Doppler Echocardiographic Investigations

  • H. Acquatella


Restrictive cardiomyopathy is characterised by abnormal filling of the ventricles, consisting of a disproportionate rise in ventricular pressure in early diastole for a given increase in volume. Pathological changes in endomyocardial disease (with or without hypereosinophilia) affect ventricular compliance by unknown mechanisms leading to a restrictive pattern of filling. This haemodynamic profile is usually documented by cardiac catheterisation but may be recognised non-invasively by pulsed Doppler echocardiography of mitral and tricuspid inflow velocities. This profile consists of a short isovolumic relaxation time, increased peak early inflow velocity, increased early deceleration time, decreased late atrial inflow peak velocity, and an increased ratio of early/late peak flow velocities. Vena cava and pulmonary venous blood flow velocities disclose predominant filling during early diastole and severe blunting of normal ante-grade systolic flow. This restrictive profile is also presented by other endocardial or myocardial conditions. In pericardial constriction similar findings exist, but contrary to restriction these are greatly influenced by respiration. Endomyocardial biopsy is the diagnostic technique of choice during the early stages of endomyocardial disease. Two-dimensional echocardiography has increased the detection of endomyocardial fibrosis by showing a peculiar distribution of abnormal endocardium, obliteration of the ventricular apex, and the combination of near-normal-sized ventricles with dilated atria.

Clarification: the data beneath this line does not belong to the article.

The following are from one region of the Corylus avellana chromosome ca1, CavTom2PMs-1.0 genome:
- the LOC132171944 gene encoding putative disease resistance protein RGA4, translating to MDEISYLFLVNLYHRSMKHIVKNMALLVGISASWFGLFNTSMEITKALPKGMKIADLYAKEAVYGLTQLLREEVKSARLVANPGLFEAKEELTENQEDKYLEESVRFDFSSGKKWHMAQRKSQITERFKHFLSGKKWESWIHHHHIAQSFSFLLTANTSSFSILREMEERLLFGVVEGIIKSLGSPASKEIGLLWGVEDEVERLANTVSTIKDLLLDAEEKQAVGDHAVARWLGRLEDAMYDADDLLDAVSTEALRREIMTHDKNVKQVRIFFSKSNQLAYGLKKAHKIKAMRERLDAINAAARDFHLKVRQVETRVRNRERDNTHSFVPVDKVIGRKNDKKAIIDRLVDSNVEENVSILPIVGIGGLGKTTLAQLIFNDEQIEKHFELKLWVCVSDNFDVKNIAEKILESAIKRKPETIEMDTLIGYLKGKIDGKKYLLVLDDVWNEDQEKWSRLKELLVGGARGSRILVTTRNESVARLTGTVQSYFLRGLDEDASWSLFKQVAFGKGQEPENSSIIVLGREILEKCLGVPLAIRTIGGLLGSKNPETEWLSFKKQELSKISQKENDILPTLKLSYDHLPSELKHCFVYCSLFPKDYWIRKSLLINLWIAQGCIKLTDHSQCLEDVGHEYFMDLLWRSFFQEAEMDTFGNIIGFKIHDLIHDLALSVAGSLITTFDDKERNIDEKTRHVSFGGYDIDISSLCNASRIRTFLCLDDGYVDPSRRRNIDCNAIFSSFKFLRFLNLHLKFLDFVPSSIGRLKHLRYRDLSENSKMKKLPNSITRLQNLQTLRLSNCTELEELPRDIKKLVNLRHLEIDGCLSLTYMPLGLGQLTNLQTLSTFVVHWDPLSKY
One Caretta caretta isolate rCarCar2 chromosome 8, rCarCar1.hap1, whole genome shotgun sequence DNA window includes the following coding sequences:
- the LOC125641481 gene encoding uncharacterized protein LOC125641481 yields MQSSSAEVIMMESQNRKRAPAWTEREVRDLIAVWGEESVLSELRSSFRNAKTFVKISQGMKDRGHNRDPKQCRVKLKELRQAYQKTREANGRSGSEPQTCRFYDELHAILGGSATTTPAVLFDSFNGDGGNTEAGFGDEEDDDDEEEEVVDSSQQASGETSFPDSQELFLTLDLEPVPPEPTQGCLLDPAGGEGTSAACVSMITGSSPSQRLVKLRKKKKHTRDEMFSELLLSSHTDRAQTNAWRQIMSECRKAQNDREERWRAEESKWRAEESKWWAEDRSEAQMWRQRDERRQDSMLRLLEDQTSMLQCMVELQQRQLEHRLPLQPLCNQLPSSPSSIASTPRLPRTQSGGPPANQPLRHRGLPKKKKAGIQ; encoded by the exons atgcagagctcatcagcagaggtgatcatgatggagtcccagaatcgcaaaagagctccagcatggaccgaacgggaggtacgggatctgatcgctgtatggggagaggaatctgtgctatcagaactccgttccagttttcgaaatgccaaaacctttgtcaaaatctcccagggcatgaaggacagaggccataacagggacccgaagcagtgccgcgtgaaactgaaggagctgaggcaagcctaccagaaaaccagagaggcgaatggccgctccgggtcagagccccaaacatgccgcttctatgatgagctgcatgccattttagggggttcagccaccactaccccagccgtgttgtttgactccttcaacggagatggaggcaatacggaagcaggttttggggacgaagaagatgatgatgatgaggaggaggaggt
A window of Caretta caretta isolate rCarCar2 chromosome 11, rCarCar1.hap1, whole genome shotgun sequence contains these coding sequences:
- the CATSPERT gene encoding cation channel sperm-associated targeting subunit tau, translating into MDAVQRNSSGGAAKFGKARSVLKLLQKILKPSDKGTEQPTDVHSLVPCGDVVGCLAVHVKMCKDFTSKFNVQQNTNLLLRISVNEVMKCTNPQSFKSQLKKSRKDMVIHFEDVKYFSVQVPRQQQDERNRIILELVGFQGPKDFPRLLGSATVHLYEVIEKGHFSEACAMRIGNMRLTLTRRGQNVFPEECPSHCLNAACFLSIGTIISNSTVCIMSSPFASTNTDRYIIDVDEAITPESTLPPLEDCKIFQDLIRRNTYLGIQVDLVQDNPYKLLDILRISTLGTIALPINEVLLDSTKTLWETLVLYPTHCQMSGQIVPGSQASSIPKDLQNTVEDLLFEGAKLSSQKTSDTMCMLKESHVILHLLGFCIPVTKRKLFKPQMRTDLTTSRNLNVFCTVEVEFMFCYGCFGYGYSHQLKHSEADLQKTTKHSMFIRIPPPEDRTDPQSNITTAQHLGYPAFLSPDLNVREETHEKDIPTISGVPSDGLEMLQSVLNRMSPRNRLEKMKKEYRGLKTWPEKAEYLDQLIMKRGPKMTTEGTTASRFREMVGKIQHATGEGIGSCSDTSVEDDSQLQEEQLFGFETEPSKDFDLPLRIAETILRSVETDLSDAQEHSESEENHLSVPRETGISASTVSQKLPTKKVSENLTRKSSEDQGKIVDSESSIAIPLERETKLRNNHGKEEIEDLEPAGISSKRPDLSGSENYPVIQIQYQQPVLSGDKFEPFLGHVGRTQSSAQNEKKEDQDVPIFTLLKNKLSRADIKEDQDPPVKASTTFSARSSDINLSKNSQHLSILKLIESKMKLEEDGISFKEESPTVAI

Tricuspid Regurgitation Constrictive Pericarditis Cardiac Amyloidosis Restrictive Cardiomyopathy Isovolumic Relaxation Time 
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  • H. Acquatella

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